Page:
Mendocino Mushrooms. That’s a colorful statement. You might not think so until you’ve tromped through the redwood forests of Mendocino and have seen firsthand what a kaleidoscope of mushrooms there are in this world. Let me tell you, it’s a magical experience. And yes we saw “magic” mushrooms too.
I’ve just returned from 5 days on the Mendocino coast. It was a sponsored trip, and a chance to visit the Mendocino Beer, Wine and Mushroom Festival. It’s a yearly event and one that you should add to your bucket list.
Mendocino County is home to more than 3,000 kinds of mushrooms. The autumn rains each year awaken more than 500 types of edible Mendocino mushrooms. The festival is a great time for locals and visitors alike to take a hike, grab the Skunk Train, or even jump onto a horse and track down coveted mushroom varieties like chanterelle, porcini, morel, and the rare, maple-scented candy cap. We saw so many varieties on our mushroom walk through Jug Handle State Natural Reserve that I can’t begin to count them.
Of course, if you’re more culinarily inclined you can just sit back and have the best of them served to you on a plate by participating in mushroom-themed dinners, wine, and beer pairings, or cooking classes at many of the nearby hotels, restaurants, and wineries.
The festival is also a great time to get to know the Mendocino coast and the beautiful wine country of Anderson Valley.
I enjoyed staying at the Mallory House– located on the edge of the bluffs overlooking the ocean– and just one of the many beautiful lodging options at the 150-year-old Little River Inn. Our room, the grounds, and of course the famous Mendocino views were spectacular. We also had several great meals in the Inn’s restaurant and spent a bit of time on an ocean view barstool at Ole’s Whale Watch Bar. Because it was the Mushroom Festival, the hotel’s Chef Marc Dym also put together a special mushroom dinner and paired each delicious course with beer from the Russian River Brewing Company.
Of course, there was wine tasting on this trip too. Particular standouts include the Navarro Vineyards and Winery white wines in the Alsatian style, a Baxter Pinot Noir that knocked my socks off, and an idyllic afternoon spent in the organic gardens while sipping another excellent Pinot Noir from the brand new tasting room at Lula Cellars.
Expect much more about these aspects of the trip soon. This post is all about the mushrooms. I’ve included quite a few pictures of some of the mushrooms we encountered. More pictures than I typically include in one post– but I just couldn’t help myself. It seems mushrooms are very photogenic. Some of these beauties are edible, some are poisonous and some are simply categorized as not recommended. I believe those “magic” mushrooms I mentioned officially fall into the “not recommended” category.
Whichever category they fall into, I’m sure you’ll agree Mendocino mushrooms are beautiful. However, I’ve decided not to identify any of the mushrooms I photographed. I’m not an expert and I wouldn’t want you to use this site or these pictures to identify any of the Mendocino mushrooms you may come across. That is what experts are for. The festival’s website can hook you up with a Mendocino mushrooms expert of your own. I shouldn’t have to say this, but I will. NEVER eat a mushroom you can’t positively identify. GREG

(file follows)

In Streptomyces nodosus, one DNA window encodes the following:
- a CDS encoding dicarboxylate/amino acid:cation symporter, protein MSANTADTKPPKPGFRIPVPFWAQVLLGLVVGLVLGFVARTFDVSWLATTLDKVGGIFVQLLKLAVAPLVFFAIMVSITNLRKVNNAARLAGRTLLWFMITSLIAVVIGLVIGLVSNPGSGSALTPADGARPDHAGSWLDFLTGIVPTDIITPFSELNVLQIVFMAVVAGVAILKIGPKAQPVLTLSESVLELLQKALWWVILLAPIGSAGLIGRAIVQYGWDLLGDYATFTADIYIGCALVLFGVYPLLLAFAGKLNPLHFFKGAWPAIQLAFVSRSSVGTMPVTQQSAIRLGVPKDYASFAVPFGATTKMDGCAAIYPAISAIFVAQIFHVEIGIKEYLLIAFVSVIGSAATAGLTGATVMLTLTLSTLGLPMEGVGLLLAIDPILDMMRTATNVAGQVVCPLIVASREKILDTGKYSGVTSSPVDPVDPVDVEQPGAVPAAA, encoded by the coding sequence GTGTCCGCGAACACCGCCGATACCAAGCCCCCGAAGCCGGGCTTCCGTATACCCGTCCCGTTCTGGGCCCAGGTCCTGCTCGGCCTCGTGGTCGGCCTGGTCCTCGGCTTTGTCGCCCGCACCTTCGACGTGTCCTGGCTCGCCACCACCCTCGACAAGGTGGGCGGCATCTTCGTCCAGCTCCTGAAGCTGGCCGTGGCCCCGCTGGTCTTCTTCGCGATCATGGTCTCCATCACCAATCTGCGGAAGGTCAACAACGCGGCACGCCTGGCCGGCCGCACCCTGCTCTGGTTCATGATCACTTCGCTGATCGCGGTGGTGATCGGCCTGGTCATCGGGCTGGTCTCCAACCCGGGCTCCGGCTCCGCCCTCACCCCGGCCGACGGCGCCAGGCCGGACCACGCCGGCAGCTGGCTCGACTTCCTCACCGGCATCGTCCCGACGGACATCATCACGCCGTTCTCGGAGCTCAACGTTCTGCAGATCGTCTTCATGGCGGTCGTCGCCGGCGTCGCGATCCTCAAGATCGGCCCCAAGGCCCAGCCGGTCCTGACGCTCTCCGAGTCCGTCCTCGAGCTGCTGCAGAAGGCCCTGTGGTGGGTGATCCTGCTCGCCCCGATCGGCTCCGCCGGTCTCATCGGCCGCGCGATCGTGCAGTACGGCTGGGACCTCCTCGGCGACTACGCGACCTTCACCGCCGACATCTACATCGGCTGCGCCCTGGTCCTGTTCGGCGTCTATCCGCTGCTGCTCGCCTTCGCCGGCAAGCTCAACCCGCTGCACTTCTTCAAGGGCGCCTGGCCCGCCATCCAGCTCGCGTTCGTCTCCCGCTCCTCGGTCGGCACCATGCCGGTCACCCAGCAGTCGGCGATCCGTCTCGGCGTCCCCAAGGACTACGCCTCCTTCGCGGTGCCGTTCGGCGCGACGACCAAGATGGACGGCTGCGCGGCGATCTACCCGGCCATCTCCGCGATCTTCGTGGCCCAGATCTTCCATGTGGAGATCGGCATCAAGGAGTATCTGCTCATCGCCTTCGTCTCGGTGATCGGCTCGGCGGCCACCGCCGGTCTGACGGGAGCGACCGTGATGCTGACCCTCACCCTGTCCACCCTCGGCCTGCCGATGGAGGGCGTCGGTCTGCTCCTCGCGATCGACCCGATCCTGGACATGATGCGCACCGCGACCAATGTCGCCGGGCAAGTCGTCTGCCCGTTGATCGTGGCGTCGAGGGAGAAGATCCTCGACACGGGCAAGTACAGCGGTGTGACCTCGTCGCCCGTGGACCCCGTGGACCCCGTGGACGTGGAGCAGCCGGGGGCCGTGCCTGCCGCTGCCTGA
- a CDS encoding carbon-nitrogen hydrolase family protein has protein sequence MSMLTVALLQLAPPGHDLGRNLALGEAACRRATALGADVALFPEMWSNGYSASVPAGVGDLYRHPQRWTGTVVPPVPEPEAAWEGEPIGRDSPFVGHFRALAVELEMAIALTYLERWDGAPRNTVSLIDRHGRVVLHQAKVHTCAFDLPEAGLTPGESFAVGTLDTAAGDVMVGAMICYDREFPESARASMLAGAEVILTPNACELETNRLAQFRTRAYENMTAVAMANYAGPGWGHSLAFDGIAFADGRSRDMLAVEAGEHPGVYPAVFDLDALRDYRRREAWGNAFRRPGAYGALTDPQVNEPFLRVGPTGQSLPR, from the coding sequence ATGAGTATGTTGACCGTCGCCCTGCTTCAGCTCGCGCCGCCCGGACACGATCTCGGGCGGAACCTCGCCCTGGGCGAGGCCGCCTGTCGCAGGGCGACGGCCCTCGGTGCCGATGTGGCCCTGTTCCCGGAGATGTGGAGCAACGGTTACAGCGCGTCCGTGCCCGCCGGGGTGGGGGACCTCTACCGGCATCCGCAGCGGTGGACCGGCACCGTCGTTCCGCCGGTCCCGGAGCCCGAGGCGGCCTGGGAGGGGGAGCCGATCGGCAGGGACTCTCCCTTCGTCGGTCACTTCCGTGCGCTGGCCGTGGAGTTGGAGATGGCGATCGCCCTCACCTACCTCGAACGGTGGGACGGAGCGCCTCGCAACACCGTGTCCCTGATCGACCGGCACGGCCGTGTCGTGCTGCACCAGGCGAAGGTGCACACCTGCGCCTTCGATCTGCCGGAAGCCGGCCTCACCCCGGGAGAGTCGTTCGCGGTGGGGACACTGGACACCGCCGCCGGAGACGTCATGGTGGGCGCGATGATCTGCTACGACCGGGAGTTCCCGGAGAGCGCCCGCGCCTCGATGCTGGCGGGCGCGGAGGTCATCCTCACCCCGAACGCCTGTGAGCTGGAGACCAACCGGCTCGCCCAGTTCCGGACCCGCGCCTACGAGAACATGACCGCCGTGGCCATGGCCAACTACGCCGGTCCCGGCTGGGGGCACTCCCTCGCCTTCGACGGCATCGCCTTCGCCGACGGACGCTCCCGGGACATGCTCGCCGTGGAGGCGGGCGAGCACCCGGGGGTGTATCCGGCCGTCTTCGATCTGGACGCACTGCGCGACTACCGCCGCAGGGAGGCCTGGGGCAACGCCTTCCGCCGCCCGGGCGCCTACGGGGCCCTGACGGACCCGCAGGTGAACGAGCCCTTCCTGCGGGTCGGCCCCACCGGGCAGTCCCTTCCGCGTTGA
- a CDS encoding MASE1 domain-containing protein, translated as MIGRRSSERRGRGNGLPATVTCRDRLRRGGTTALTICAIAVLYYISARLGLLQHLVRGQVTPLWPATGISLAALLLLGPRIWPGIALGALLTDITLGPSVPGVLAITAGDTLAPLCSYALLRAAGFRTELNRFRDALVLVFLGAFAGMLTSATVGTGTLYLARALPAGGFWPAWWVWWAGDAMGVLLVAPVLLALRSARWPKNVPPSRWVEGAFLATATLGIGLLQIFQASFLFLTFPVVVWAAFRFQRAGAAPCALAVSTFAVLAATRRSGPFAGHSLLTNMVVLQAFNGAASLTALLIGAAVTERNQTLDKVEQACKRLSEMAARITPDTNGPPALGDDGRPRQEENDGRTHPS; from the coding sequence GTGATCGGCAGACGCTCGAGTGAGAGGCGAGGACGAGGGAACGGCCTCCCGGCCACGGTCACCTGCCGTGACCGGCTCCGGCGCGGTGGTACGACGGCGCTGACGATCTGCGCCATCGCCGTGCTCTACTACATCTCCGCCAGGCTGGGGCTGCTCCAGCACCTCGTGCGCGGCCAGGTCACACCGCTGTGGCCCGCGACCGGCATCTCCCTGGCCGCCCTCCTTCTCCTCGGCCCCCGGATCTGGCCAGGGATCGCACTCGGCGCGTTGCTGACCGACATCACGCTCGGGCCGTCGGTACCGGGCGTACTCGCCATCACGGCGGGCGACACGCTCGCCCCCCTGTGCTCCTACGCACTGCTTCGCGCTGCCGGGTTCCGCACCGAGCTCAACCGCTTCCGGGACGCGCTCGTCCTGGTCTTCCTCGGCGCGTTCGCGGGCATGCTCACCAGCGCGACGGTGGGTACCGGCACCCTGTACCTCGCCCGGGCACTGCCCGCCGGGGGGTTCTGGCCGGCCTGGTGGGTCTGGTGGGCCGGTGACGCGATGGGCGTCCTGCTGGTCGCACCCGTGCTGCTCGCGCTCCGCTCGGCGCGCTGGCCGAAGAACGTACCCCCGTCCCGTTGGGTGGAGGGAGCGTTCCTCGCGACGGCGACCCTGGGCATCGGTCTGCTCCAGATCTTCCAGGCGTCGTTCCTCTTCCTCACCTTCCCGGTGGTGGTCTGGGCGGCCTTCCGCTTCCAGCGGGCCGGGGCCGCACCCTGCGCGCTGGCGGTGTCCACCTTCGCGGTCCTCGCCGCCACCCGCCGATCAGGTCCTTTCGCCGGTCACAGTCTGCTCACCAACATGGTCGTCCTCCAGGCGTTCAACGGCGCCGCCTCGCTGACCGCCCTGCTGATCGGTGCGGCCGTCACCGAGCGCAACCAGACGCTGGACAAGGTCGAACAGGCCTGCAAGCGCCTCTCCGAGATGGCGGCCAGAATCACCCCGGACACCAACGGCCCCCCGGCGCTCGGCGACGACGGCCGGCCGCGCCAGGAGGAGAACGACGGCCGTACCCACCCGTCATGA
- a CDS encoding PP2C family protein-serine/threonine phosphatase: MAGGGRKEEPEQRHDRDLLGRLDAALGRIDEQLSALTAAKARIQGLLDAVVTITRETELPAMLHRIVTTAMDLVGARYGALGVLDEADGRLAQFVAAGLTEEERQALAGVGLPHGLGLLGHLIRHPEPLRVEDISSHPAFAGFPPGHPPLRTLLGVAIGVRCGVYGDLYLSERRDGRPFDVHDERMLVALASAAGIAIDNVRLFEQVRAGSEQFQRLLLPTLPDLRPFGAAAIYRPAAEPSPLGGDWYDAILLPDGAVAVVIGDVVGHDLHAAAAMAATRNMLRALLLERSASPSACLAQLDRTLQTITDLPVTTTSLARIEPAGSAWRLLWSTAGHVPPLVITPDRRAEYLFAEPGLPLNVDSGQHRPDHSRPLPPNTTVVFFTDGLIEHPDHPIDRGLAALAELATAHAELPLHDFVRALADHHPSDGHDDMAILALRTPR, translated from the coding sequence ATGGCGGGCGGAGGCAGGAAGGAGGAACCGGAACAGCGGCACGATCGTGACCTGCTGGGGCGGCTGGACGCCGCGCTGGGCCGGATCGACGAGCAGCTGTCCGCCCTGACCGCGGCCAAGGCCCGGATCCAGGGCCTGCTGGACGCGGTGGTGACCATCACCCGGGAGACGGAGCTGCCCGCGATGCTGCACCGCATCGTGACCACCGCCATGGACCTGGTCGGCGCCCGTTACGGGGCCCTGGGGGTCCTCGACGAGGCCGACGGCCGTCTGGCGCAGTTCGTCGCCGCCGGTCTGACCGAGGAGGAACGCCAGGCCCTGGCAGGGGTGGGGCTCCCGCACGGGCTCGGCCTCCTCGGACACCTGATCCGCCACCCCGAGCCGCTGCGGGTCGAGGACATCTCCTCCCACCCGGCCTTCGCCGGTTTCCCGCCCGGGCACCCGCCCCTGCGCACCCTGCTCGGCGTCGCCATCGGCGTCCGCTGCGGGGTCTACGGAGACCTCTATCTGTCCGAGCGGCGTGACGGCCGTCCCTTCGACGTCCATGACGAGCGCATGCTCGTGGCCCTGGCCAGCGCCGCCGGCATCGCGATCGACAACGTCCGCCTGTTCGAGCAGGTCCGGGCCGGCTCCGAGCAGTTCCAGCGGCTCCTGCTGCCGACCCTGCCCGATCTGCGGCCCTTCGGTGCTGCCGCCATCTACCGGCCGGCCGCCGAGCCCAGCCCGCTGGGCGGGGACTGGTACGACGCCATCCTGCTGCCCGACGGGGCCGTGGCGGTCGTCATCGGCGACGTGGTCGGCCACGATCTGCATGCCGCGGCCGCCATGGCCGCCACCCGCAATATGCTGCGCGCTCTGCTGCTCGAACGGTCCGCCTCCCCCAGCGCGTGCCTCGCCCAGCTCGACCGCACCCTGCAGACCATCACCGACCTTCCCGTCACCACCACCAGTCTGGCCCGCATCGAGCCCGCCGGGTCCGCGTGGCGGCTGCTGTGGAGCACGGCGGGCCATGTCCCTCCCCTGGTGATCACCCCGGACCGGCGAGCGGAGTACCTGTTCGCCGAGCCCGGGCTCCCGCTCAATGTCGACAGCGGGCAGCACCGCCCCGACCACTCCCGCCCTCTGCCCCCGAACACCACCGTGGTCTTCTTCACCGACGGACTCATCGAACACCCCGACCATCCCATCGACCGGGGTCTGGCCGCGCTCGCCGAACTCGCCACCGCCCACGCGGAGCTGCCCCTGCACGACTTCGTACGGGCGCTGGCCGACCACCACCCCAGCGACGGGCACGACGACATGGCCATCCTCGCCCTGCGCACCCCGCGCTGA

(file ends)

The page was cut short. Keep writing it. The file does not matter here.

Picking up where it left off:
Stunning photos — I have never seen so many varieties of fungi! You are wise not to attempt to identify them — I’m trying to remember what those magic mushrooms looked like 😉 The Wine & Mushroom Festival is something I definitely have to do.
Why, yes, these little fungi are quite photogenic, and you did them proud!
Wow, I knew you were a fun-gi, but these photos prove it!
Great photos, Greg! I don’t think I’ve ever seen such beautiful fungi.
For some reason this post reminds me of the classic 80’s arcade game — Centipede.
What an absolutely gorgeous trip. That one orange mushroom.…wow!
That must have been a *mystical* fun time. Love the pics.
Greg, these photos are magnificent! Who knew mushrooms were so photogenic! These need to be framed *and* they need to be published in a book! (I’m going a little crazy with the exclamation points, I know, but I am really excited about this post!)
What beautiful photographs. They look like fantasy creatures! It sounds like you had a marvelous time, and the festival sounds fab.
What great photos! You must have a good camera. 😀 Sounds like a fun trip. I’ve never been to Mendocino — sounds like I need to get there. Thanks.
I have always wanted to visit Mendocino and I have always wanted to pick mushrooms. Colorado has some good ones-but you are right. I tried to convince my husband that we should go mushroom hunting and he looked at me with alarm. OK, I didn’t, but it sure looks like fun. And as for those magic ones-well, let;s just say that was long, long time ago! And I remember!
Greg, these photos are stunning. Beautiful! What a trip. I don’t get to California much, but I am putting the LIttle River Inn on my list. And the festival. I have always wanted to take a course on mushroom foraging but have yet to get around to it. You’re right to be cautious about identifying them ~ these pretty little things can be deadly. Did you read about how Nicholas Evans, the author of The Horse Whisperer, nearly died after mistakenly eating poisonous mushrooms? Pretty scary, but I still want to learn how to forage. Cheers, D
Greg: you should seriously frame some of these beautiful images of these colorful and whimsical mushrooms you’ve captured. I luv photographing mushrooms — they have such a short lifespan, though. So interesting! The Wine & Mushroom Fest is on my list of need-to-do’s, now! 🙂